by KeAi Communications Co., Ltd.
Extracting hydrogen from water by electrolysis presents a promising route for rising the manufacturing of hydrogen, a clear and environmentally pleasant gas. But one main problem of water electrolysis is the sluggish response of oxygen at the anode, often called the oxygen evolution response (OER).
A collaboration between researchers at Hunan University and Shenzhen University in China has led to a discovery that guarantees to enhance the OER process. In their latest paper, revealed in the KeAi journal Green Energy & Environment, they report that etching—or, in different phrases, chemically eradicating—the oxide overlayers that type on the floor of the metallic phosphide electrocatalysts repeatedly utilized in electrolysis, can enhance OER effectivity.
Professor Shuangyin Wang of the State Key Laboratory of Chem/Bio-sensing and Chemometrics at Hunan University led the research. He explains: “While metal phosphides are often used as catalysts due to their unique physicochemical properties such as high conductivity, earth-abundance reserves and excellent performance, a common, but often neglected fact is that they are quick to suffer atmospheric oxidation when they are exposed to air. This causes them to form oxide overlayers on their surface, which can change the surface reconstruction process and confuse the structure-performance relationship.”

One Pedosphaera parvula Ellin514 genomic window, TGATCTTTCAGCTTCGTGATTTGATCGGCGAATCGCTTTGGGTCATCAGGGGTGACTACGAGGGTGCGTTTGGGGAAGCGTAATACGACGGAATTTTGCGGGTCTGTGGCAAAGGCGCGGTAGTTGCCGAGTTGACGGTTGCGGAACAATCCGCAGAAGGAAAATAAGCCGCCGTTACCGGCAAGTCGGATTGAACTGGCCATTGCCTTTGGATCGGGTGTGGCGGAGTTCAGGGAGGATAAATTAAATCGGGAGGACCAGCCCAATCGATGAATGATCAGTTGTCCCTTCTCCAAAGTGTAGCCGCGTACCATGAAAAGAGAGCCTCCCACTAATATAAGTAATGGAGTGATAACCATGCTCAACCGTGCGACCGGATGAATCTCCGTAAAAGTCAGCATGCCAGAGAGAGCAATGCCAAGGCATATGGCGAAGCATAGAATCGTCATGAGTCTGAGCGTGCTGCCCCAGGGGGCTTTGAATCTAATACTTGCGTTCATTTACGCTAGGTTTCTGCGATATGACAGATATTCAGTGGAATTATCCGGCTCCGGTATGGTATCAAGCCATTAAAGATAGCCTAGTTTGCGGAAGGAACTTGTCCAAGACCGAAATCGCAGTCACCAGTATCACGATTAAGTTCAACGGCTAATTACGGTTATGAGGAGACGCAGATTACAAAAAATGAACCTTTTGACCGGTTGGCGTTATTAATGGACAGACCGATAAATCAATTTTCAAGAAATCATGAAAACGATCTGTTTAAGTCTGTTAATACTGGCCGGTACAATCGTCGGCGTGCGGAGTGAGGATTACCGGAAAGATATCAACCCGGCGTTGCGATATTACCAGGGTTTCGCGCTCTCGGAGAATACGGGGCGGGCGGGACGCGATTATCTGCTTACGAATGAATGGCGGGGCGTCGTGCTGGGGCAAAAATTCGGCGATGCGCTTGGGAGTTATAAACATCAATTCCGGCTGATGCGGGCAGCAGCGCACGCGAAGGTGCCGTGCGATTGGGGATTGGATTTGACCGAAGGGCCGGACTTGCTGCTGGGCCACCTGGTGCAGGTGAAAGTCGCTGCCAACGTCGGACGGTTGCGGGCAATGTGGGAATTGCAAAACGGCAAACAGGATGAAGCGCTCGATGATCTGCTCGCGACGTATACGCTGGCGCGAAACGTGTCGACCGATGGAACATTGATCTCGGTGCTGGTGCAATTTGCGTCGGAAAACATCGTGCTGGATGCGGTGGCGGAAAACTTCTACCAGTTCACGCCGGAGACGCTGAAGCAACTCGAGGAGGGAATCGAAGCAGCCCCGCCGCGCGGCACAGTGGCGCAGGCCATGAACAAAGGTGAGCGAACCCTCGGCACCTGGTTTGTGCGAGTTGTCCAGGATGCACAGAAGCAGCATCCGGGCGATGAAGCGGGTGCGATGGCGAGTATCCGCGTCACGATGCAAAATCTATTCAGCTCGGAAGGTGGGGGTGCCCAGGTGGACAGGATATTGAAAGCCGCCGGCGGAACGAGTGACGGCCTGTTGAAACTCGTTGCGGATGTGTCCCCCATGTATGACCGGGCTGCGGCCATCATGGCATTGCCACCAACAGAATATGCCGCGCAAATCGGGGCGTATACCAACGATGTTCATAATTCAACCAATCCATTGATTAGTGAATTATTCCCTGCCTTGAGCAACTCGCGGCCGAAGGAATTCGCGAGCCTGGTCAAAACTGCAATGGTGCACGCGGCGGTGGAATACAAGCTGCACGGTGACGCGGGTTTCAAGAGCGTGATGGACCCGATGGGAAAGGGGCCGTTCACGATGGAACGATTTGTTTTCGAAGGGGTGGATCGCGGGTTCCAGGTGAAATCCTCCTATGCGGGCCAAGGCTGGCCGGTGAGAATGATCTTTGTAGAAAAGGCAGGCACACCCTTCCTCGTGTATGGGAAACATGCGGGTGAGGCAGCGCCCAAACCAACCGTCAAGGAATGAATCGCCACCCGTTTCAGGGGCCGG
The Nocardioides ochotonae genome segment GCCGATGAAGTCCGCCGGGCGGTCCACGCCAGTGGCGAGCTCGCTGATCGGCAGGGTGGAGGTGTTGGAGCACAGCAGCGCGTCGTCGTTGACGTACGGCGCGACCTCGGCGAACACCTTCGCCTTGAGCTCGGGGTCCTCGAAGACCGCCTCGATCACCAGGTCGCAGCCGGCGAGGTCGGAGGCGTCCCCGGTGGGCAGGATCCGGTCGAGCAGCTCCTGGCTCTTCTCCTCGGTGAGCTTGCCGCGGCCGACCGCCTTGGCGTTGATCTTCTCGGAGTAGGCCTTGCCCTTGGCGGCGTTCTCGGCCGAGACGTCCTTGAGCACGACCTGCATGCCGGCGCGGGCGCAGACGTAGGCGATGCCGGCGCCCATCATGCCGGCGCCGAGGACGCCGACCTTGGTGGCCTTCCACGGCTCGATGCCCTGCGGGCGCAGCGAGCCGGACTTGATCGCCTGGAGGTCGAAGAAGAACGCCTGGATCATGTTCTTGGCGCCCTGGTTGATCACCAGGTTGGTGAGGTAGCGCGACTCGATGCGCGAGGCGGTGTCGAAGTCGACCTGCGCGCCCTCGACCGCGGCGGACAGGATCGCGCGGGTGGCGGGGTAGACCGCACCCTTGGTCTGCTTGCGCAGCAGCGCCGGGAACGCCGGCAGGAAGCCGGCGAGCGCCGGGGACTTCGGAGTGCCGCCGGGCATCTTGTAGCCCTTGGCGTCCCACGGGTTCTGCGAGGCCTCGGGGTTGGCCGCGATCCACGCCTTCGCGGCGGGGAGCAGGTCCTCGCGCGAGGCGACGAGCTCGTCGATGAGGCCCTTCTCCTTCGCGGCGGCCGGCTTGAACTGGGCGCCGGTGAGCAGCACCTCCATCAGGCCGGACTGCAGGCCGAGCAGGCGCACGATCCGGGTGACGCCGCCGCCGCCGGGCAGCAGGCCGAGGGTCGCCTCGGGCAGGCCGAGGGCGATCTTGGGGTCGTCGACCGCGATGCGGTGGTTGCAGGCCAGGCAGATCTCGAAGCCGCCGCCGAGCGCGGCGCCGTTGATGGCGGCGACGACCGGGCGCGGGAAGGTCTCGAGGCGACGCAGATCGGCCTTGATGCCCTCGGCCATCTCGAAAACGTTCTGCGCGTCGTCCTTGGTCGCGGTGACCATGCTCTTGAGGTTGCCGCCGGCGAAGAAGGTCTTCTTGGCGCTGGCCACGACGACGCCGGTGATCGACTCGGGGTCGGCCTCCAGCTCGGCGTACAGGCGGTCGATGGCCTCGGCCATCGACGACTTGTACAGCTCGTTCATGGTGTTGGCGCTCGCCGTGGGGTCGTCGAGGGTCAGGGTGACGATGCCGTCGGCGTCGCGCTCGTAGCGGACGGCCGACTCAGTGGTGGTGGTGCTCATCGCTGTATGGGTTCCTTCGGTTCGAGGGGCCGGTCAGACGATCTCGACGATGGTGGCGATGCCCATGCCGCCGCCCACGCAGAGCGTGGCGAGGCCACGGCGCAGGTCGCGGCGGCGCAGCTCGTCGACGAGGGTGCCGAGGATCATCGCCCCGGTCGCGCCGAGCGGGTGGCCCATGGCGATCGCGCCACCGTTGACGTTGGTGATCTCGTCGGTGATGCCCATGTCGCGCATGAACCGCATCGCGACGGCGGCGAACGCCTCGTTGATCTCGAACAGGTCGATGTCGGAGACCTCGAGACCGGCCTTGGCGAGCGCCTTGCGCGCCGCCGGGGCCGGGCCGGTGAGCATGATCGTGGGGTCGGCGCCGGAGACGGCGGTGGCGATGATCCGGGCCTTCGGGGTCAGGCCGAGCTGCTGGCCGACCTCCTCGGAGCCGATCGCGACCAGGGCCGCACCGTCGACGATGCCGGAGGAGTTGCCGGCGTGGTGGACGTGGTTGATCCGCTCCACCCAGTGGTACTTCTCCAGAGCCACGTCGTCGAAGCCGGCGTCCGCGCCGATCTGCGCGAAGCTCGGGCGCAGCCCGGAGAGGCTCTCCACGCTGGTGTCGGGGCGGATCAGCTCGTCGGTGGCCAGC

To remedy this drawback, Professor Wang and his colleagues determined to etch away these oxide overlayers utilizing a dielectric barrier discharge plasma method. And they found that the etching process not solely accelerated the floor reconstruction process, however enormously enhanced the formation of metallic hydroxides and OER exercise.
Prof. Wang says, “These findings are useful for understanding the structure-performance relationship of metallic phosphides in electrooxidation response. And we suspect that the similar etching process has the potential for use on different oxygen-susceptible metallic compounds comparable to chalcogenides, nitrides and carbides.
“Our hope is that our study guides the rational design and engineering of more efficient electrocatalysts for water electrolysis.”
Potential-dependent change aids water-splitting utilizing cobalt-oxide catalysts
Tehua Wang et al, Etching oxide overlayers of NiFe phosphide to facilitate floor reconstruction for oxygen evolution response, Green Energy & Environment (2021). DOI: 10.1016/j.gee.2021.03.005
KeAi Communications Co., Ltd.
Etching process enhances the extraction of hydrogen during water electrolysis (2021, May 17)
retrieved 17 May 2021
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